Metallic nanoparticles (NPs), either supported on a porous oxide framework or finely dispersed within an oxide matrix, find applications in catalysis, plasmonics, nanomagnetism and energy conversion, among others. The development of synthetic routes that enable to control the morphology, chemical composition, crystal structure and mutual interaction of metallic and oxide phases is necessary in order to tailor the properties of this class of nanomaterials. With this work, we aim at developing a novel method for the synthesis of metal/oxide nanocomposites based on the assembly of NPs formed by gas phase condensation of metal vapors in a He/O2 atmosphere. This new approach relies on the independent evaporation of two metallic precursors with strongly different oxidation enthalpies. Our goal is to show that the precursor with less negative enthalpy gives birth to metallic NPs, while the other to oxide NPs. The selected case study for this work is the synthesis of a Fe-Co/TiOx nanocomposite, a system of great interest for its catalytic and magnetic properties. By exploiting the new concept, we achieve the desired target, i.e., a nanoscale dispersion of metallic alloy NPs within titanium oxide NPs, the structure of which can be tailored into TiO1-δ or TiO2 by controlling the synthesis and processing atmosphere. The proposed synthesis technique is versatile and scalable for the production of many NPs-assembled metal/oxide nanocomposites. Full article
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Open AccessArticle
Determining the Composite Structure of Au-Fe-Based Submicrometre Spherical Particles Fabricated by Pulsed-Laser Melting in Liquid
Nanomaterials 2019, 9(2), 198; https://doi.org/10.3390/nano9020198
Received: 4 January 2019 / Revised: 23 January 2019 / Accepted: 31 January 2019 / Published: 3 February 2019
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Abstract
Submicrometre spherical particles made of Au and Fe can be fabricated by pulsed-laser melting in liquid (PLML) using a mixture of Au and iron oxide nanoparticles as the raw particles dispersed in ethanol, although the detailed formation mechanism has not yet been clarified. [...] Read more.
Submicrometre spherical particles made of Au and Fe can be fabricated by pulsed-laser melting in liquid (PLML) using a mixture of Au and iron oxide nanoparticles as the raw particles dispersed in ethanol, although the detailed formation mechanism has not yet been clarified. Using a 355 nm pulsed laser to avoid extreme temperature difference between two different raw particles during laser irradiation and an Fe2O3 raw nanoparticle colloidal solution as an iron source to promote the aggregation of Au and Fe2O3 nanoparticles, we performed intensive characterization of the products and clarified the formation mechanism of Au-Fe composite submicrometre spherical particles. Because of the above two measures (Fe2O3 raw nanoparticle and 355 nm pulsed laser), the products—whether the particles are phase-separated or homogeneous alloys—basically follow the phase diagram. In Fe-rich range, the phase-separated Au-core/Fe-shell particles were formed, because quenching induces an earlier solidification of the Fe-rich component as a result of cooling from the surrounding ethanol. If the particle size is small, the quenching rate becomes very rapid and particles were less phase-separated. For high Au contents exceeding 70% in weight, crystalline Au-rich alloys were formed without phase separation. Thus, this aggregation control is required to selectively form homogeneous or phase-separated larger submicrometre-sized particles by PLML. Full article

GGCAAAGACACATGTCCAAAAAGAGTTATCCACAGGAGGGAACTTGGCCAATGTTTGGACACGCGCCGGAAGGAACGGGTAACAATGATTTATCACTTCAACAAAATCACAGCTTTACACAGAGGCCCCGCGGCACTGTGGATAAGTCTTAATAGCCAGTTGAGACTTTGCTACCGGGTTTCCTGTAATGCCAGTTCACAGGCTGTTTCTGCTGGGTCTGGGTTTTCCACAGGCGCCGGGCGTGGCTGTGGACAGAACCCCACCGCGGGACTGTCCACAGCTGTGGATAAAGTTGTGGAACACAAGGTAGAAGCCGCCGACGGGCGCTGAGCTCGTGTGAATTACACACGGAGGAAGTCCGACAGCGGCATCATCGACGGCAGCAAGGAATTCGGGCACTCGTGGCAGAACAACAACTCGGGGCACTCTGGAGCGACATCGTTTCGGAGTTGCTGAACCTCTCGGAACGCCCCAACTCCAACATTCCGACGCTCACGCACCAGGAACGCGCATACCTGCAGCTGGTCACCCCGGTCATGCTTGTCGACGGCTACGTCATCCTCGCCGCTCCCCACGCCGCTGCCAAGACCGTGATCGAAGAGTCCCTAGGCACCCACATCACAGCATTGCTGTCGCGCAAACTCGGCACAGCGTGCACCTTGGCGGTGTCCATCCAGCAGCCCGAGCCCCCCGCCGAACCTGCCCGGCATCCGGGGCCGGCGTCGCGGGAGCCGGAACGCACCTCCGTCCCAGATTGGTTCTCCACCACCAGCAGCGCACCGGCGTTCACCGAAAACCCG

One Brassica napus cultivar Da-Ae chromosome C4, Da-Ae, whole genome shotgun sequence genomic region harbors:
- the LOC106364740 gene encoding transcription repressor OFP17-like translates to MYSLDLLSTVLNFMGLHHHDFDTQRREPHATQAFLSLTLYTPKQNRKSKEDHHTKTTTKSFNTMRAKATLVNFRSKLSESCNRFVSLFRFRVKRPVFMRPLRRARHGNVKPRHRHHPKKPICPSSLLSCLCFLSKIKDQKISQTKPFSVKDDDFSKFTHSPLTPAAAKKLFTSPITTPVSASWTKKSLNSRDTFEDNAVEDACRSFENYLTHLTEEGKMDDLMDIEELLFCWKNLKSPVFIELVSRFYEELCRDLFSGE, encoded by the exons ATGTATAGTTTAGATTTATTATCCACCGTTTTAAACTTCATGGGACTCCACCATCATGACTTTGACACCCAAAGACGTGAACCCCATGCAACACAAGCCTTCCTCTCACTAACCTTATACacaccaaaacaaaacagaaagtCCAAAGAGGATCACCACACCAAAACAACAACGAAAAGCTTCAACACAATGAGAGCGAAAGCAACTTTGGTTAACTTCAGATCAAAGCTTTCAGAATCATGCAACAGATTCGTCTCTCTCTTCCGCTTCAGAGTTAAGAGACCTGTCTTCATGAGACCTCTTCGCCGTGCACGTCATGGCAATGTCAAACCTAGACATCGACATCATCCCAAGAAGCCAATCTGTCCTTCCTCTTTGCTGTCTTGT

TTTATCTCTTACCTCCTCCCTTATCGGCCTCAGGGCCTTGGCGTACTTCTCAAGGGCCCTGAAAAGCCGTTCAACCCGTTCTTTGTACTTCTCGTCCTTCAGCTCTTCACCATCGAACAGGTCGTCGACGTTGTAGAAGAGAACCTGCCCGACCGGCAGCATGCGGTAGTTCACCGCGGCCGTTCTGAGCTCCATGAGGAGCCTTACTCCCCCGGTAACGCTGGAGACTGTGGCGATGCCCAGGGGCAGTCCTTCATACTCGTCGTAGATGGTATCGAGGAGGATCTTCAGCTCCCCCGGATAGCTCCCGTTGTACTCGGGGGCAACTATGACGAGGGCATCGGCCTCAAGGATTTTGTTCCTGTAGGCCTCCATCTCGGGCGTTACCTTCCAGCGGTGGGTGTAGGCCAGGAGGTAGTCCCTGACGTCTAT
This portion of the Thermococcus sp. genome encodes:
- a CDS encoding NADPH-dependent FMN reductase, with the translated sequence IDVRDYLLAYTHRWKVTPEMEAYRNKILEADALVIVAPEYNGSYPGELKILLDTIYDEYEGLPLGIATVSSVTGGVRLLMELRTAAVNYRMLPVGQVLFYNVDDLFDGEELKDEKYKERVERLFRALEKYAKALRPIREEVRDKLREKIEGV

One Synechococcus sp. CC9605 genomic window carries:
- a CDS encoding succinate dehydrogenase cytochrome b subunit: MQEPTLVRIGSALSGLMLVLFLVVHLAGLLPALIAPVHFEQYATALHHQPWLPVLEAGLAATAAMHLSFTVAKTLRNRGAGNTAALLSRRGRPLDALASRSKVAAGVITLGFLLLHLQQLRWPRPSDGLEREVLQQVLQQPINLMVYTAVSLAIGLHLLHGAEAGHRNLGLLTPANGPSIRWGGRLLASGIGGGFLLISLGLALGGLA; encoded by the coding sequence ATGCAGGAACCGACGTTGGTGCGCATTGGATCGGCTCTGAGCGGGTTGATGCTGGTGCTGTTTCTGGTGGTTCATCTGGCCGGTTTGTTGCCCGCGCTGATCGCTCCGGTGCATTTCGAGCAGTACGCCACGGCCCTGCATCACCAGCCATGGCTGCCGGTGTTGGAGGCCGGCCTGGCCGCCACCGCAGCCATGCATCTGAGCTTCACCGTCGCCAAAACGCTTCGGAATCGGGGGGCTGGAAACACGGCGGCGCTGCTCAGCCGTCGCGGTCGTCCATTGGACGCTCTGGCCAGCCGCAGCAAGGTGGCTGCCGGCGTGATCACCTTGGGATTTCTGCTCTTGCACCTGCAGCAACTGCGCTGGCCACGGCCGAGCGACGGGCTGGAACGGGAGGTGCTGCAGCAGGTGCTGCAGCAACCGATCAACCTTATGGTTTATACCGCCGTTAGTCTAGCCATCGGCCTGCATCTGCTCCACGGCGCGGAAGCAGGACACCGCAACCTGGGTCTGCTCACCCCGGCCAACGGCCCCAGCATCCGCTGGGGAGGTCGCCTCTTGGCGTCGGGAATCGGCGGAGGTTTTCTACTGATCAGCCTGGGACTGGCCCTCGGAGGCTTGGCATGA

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Open AccessArticle
A Controllability Investigation of Magnetic Properties for FePt Alloy Nanocomposite Thin Films
Nanomaterials 2019, 9(1), 53; https://doi.org/10.3390/nano9010053
Received: 5 December 2018 / Revised: 26 December 2018 / Accepted: 27 December 2018 / Published: 3 January 2019
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Abstract
An appropriate writing field is very important for magnetic storage application of L10 FePt nanocomposite thin films. However, the applications of pure L10 FePt are limited due to its large coercivity. In this paper, the ratios of L10 and non-L1 [...] Read more.
An appropriate writing field is very important for magnetic storage application of L10 FePt nanocomposite thin films. However, the applications of pure L10 FePt are limited due to its large coercivity. In this paper, the ratios of L10 and non-L10 phase FePt alloy nanoparticles in FePt/MgO (100) nanocomposite thin films were successfully tuned by pulsed laser deposition method. By adjusting the pulsed laser energy density from 3 to 7 J/cm2, the ordering parameter initially increased, and then decreased. The highest ordering parameter of 0.9 was obtained at the pulsed laser energy density of 5 J/cm2. At this maximum value, the sample had the least amount of the soft magnetic phase of almost 0%, as analyzed by a magnetic susceptibility study. The saturation magnetization decreased with the increase in the content of soft magnetic phase. Therefore, the magnetic properties of FePt nanocomposite thin films can be controlled, which would be beneficial for the magnetic applications of these thin films. Full article